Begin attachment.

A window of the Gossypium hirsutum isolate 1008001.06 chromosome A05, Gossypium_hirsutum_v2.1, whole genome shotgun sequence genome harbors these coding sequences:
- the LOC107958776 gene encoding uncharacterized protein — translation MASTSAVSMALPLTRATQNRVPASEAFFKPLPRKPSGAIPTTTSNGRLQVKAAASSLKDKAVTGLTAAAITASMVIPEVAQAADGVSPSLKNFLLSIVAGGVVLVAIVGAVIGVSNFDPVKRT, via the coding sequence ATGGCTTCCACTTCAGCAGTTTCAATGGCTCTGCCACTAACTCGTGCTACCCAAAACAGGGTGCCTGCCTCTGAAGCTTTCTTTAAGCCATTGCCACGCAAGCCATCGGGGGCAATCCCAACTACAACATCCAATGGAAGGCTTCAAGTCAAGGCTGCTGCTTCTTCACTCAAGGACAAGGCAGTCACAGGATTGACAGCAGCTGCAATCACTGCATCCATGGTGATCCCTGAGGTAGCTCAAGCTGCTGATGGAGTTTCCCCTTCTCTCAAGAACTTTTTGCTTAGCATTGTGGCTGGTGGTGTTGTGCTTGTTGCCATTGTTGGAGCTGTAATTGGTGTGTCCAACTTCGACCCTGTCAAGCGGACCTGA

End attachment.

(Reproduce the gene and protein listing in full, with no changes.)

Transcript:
A window of the Gossypium hirsutum isolate 1008001.06 chromosome A05, Gossypium_hirsutum_v2.1, whole genome shotgun sequence genome harbors these coding sequences:
- the LOC107958776 gene encoding uncharacterized protein — translation MASTSAVSMALPLTRATQNRVPASEAFFKPLPRKPSGAIPTTTSNGRLQVKAAASSLKDKAVTGLTAAAITASMVIPEVAQAADGVSPSLKNFLLSIVAGGVVLVAIVGAVIGVSNFDPVKRT, via the coding sequence ATGGCTTCCACTTCAGCAGTTTCAATGGCTCTGCCACTAACTCGTGCTACCCAAAACAGGGTGCCTGCCTCTGAAGCTTTCTTTAAGCCATTGCCACGCAAGCCATCGGGGGCAATCCCAACTACAACATCCAATGGAAGGCTTCAAGTCAAGGCTGCTGCTTCTTCACTCAAGGACAAGGCAGTCACAGGATTGACAGCAGCTGCAATCACTGCATCCATGGTGATCCCTGAGGTAGCTCAAGCTGCTGATGGAGTTTCCCCTTCTCTCAAGAACTTTTTGCTTAGCATTGTGGCTGGTGGTGTTGTGCTTGTTGCCATTGTTGGAGCTGTAATTGGTGTGTCCAACTTCGACCCTGTCAAGCGGACCTGA